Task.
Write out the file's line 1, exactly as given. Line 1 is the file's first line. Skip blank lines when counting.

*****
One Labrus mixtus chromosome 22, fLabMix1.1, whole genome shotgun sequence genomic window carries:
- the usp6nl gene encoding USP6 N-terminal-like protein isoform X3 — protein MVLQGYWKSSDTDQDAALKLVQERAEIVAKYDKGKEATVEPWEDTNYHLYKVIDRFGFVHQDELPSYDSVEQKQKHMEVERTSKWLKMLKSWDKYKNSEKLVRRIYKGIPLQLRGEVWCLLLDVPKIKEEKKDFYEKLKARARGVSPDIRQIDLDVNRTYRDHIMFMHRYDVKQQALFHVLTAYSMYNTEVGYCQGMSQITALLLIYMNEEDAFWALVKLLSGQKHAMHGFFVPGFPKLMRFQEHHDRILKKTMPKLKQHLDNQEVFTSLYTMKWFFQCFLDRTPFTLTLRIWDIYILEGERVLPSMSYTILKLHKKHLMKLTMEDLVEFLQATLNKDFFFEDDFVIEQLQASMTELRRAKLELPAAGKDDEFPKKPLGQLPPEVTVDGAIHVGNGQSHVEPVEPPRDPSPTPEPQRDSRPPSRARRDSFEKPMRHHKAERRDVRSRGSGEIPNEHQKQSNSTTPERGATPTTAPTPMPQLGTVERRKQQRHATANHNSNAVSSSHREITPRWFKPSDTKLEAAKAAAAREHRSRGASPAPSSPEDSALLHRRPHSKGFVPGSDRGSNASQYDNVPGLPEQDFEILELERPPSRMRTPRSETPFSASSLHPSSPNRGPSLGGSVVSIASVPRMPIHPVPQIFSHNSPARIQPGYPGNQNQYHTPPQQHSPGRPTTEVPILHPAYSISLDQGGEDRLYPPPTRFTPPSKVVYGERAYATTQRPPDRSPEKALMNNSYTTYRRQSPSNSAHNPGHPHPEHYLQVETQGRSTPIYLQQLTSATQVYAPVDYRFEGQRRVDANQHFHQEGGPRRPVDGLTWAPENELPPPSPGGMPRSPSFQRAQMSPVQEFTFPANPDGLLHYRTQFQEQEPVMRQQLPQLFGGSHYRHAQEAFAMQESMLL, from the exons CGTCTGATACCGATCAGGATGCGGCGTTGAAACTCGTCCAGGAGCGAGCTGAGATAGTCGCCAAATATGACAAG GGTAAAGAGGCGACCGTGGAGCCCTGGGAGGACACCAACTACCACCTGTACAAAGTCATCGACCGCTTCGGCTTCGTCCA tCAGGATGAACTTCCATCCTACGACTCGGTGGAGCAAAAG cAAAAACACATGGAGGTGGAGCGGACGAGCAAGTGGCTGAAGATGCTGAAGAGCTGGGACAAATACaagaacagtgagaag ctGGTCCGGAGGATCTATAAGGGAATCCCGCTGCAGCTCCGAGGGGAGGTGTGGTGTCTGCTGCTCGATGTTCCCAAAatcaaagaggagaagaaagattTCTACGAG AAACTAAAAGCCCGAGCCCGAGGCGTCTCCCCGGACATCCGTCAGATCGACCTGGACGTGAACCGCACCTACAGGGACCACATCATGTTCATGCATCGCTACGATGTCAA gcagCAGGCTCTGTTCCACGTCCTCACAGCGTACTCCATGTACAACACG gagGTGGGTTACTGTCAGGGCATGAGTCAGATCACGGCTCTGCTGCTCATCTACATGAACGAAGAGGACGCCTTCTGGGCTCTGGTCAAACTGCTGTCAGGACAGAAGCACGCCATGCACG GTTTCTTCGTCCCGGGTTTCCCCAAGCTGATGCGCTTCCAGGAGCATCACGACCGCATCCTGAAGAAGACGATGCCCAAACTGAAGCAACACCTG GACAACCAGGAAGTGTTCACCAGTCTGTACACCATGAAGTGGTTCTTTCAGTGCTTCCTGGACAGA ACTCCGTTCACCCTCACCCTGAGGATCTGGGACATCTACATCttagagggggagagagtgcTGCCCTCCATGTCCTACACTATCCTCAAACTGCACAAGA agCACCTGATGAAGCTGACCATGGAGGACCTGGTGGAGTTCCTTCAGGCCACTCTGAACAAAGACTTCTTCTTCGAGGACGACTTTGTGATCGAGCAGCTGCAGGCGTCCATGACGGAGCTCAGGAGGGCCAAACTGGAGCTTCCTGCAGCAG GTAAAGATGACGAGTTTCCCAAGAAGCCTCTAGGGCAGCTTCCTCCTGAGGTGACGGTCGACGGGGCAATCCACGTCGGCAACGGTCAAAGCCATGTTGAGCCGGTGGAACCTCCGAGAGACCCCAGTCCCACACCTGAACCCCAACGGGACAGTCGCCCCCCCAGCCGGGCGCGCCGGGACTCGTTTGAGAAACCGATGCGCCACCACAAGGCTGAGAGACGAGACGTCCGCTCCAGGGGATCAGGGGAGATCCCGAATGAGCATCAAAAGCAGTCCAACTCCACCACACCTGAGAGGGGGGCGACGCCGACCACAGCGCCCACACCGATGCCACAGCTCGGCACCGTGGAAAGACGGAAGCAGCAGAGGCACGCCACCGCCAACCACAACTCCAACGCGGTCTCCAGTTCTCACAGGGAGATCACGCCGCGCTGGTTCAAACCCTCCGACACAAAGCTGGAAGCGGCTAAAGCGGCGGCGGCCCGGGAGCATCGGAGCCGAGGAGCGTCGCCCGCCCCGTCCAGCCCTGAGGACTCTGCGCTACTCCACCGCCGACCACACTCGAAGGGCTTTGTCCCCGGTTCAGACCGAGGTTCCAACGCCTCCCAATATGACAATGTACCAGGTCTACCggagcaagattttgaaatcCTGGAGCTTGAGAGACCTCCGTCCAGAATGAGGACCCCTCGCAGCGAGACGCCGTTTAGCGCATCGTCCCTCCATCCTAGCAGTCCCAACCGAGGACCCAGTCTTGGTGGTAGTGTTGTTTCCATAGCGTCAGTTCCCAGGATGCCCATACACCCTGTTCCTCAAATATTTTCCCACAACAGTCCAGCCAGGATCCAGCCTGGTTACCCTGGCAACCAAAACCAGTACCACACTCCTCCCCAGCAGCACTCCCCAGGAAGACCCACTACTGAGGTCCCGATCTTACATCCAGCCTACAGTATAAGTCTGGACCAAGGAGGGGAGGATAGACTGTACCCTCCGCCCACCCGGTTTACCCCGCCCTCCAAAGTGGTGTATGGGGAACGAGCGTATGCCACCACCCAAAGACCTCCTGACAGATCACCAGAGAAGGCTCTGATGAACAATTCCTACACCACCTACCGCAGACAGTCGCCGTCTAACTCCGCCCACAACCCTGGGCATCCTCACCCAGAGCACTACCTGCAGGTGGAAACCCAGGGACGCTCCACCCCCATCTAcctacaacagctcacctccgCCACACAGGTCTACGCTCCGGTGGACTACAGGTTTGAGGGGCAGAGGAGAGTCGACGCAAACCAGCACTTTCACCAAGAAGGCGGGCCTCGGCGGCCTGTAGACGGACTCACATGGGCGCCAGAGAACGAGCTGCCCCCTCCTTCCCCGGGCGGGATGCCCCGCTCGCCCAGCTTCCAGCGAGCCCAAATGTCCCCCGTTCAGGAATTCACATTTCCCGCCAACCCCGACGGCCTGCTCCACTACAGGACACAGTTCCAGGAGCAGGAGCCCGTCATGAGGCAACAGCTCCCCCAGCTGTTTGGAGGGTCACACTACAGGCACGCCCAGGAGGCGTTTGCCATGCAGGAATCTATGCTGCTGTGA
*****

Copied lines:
One Labrus mixtus chromosome 22, fLabMix1.1, whole genome shotgun sequence genomic window carries: